Minneapolis Star and Tribune Tues., July 15, 1986
A doubting propagandist meets his end
By Kurt M. Campbell
Who was Reed, virtually unknown in his native country but idolized in Eastern Europe?
He was a desaffected American cultivated by Moscow to serve as a propaganda pawn in its ideological struggle with the West. His odyssey began in 1962, when at 22 he purportedly left his country because of racism at home and American imperialism abroad.
Reed spent several years in Latin America and Italy singing anti-American protest songs in coffee houses and bars. The late 1960s and early 1970s witnessed an exodus of defecting Soviet performers to the West, and Soviet authorities realized the propaganda value of an American who abandoned the United States for the Soviet bloc. Soviet officials cultivated Reed and eventually brought him to Moscow in the early 1970s. From ths point on, he became a kind of cultural ambassador for all things Soviet, reassuring Eastern Europeans of the superiority of their political system and way of life.
Reed recorded 13 albums. His repertoire included protest songs about Chile's military government, U.S. support of the contras in Nicaragua and renditions of popular American hits such as "Blue Suede Shoes" and "Rock Around the Clock". He starred in 18 films, many of them Westerns, which led a Soviet reviewer to call him "our version of Clint Eastwood." He traveled widely in the Third World under Soviet sponsorship and never publicly veered from Moscow's foreign-policy line.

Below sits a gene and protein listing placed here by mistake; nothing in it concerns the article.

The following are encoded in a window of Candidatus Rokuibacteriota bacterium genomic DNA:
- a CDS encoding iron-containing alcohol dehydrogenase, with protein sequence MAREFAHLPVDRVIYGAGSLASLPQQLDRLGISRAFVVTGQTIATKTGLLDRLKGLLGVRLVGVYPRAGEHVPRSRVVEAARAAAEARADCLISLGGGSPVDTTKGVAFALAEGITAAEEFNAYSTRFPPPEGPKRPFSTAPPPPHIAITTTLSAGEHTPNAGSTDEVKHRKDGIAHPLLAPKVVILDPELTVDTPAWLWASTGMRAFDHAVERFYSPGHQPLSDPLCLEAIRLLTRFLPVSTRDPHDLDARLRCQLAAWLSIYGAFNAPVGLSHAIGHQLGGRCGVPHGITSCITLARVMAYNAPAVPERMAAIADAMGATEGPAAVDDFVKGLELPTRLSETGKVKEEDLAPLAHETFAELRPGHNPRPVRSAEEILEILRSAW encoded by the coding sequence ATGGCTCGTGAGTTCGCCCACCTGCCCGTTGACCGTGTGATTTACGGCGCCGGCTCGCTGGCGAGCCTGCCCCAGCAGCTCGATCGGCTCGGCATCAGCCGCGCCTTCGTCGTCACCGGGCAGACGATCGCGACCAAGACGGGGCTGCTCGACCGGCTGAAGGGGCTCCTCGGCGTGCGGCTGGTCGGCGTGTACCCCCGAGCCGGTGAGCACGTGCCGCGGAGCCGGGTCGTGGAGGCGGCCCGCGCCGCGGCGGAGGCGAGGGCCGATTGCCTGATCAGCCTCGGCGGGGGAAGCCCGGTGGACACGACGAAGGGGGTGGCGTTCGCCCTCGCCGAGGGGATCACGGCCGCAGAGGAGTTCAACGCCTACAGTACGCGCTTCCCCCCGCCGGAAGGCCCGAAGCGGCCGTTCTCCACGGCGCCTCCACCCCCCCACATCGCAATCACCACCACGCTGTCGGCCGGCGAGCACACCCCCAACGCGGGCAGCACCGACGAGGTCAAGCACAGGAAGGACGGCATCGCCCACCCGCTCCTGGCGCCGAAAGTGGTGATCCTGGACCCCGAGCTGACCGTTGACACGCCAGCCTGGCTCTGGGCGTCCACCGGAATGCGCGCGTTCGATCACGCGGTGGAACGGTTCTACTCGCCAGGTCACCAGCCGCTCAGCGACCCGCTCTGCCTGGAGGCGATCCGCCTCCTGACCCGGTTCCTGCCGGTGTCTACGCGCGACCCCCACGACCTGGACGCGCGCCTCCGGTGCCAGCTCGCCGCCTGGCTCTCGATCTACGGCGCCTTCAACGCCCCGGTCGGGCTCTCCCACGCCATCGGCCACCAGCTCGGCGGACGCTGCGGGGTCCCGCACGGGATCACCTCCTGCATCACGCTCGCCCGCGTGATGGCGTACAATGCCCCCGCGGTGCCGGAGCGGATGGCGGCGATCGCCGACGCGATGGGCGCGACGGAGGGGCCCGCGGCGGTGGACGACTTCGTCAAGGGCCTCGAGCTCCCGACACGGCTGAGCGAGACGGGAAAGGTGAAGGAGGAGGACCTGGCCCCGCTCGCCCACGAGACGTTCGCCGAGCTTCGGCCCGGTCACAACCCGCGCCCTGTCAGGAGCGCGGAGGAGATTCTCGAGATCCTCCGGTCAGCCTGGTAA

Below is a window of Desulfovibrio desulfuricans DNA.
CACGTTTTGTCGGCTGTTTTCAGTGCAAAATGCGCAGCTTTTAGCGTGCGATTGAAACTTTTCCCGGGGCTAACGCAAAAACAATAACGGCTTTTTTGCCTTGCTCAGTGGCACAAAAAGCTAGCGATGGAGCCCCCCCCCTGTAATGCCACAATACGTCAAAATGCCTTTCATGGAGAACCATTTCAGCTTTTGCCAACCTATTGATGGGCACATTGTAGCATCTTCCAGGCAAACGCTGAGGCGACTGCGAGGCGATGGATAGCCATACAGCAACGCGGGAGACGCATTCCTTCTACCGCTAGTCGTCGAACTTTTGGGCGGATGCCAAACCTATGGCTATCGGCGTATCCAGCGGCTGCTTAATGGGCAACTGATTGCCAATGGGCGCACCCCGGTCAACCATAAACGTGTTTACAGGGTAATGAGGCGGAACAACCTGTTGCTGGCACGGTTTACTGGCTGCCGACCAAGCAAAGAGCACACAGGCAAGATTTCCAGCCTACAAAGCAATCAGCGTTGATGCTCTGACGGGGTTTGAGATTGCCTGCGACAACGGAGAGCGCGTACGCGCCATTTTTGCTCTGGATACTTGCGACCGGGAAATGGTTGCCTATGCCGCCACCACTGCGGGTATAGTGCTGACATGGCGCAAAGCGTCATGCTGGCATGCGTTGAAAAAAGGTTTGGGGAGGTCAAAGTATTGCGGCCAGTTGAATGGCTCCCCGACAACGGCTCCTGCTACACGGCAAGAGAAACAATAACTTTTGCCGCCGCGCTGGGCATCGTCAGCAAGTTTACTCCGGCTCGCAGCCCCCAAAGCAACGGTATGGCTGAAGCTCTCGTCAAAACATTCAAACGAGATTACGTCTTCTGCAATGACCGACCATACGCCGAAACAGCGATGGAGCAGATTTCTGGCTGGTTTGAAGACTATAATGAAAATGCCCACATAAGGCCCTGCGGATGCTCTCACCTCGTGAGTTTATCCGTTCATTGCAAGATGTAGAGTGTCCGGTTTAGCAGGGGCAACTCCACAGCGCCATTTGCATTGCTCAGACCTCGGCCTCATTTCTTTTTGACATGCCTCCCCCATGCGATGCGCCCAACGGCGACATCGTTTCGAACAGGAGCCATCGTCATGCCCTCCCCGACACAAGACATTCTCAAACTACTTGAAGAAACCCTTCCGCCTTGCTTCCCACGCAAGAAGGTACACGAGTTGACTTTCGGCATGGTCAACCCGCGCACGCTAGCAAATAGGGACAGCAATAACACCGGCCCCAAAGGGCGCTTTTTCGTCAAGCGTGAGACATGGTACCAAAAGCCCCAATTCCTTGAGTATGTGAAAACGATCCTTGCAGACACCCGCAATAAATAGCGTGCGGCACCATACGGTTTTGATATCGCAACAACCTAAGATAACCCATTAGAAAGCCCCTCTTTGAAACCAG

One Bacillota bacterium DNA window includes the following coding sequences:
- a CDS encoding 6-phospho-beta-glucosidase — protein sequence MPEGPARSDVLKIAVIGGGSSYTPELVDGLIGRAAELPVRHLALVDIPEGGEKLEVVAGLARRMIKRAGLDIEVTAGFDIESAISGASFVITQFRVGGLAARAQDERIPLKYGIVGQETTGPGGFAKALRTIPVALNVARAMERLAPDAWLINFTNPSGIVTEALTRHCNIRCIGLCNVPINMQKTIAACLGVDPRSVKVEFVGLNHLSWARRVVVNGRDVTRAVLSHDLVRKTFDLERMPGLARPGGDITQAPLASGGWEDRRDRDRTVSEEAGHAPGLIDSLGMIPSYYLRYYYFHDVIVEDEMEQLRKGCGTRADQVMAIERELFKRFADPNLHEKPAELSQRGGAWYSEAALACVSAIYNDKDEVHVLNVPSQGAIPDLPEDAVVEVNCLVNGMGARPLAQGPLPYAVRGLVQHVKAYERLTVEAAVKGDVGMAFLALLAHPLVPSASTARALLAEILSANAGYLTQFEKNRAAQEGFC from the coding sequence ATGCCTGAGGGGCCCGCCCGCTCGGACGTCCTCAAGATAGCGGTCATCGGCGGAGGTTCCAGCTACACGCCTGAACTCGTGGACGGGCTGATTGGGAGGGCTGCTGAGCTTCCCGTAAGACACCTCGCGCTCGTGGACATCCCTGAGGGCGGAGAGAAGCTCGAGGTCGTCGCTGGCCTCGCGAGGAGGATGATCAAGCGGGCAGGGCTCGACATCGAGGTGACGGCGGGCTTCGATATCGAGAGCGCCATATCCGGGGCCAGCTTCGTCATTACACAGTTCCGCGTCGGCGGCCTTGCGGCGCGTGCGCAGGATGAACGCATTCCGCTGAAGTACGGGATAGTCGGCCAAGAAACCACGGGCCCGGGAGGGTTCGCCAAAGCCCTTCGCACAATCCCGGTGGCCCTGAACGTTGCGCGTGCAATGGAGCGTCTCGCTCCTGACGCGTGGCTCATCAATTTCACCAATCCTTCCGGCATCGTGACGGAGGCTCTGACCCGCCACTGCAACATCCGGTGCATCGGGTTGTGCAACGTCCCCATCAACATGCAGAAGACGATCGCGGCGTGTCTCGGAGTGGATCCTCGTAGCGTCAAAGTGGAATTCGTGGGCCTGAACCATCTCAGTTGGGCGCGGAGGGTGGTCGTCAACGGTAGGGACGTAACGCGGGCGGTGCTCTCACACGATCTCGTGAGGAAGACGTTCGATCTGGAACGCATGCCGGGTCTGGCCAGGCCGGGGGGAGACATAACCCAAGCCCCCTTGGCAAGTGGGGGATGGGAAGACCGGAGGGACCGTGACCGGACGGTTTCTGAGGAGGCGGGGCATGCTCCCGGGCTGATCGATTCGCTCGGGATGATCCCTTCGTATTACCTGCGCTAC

Western visitors to the Soviet Union will remember that in any discussion about the Kremlin's human-rights policies, Soviet citizens and officials would accuse the United States of oppressing one of its greatest stars, Dean Reed. The puzzled reactions by Americans to this unknown served only to reinforce Soviet preconceptions about the power of the American media to repress information.
For his loyalty, Reed was given all the acclaim and comfort that the socialist system could bestow. He was the only American - he retained his citizenship throughout his self-imposed exile - to win the Lenin Prize for artistic achievement. He was provided with a fine house in East Germany and married an East German actress, Renate Blume-Reed. Yet the accolades and rewards ultimately did not satisfy him.
Reed's manager and longtime associate, Dixie Lloyd, confirmed that the singer had grown increasingly restless under the serve artistic restrictions imposed by the Soviet bloc and longed to return home. In his one exposure to an American audience, on "60 Minutes," Reed spoke in eerily accented English about a desire to return to Colorado, launch a socialist political party and win Gary Hart's Senate seat. He visited Denver, his hometown, last October for the opening of "American Rebel," an American-made documentary about his life.
The East German press agency reported that Reed died from a "tragic accident" but provided no other details. His mother, Ruth Anna Brown, said she was told by East German authorities that he drowned while swimming in a lake near his home. However, his manager charged, and some Western diplomats stationed in East Berlin speculated, that the security apparatus had a hand in his death because of a fear that he would turn on his socialist masters and "defect."
With Reed's death, the Soviet authorities can preserve the unblemished legacy of his commitment to Soviet socialism without fear of some future indiscretion. His mother expressed hope that we in America would "remember him with love and admiration." However, for most Americans, Reed died as he lived, in obscurity.
Kurt M. Campbell is a fellow at the Center for Science and International Affairs at Havard's Kennedy School of Government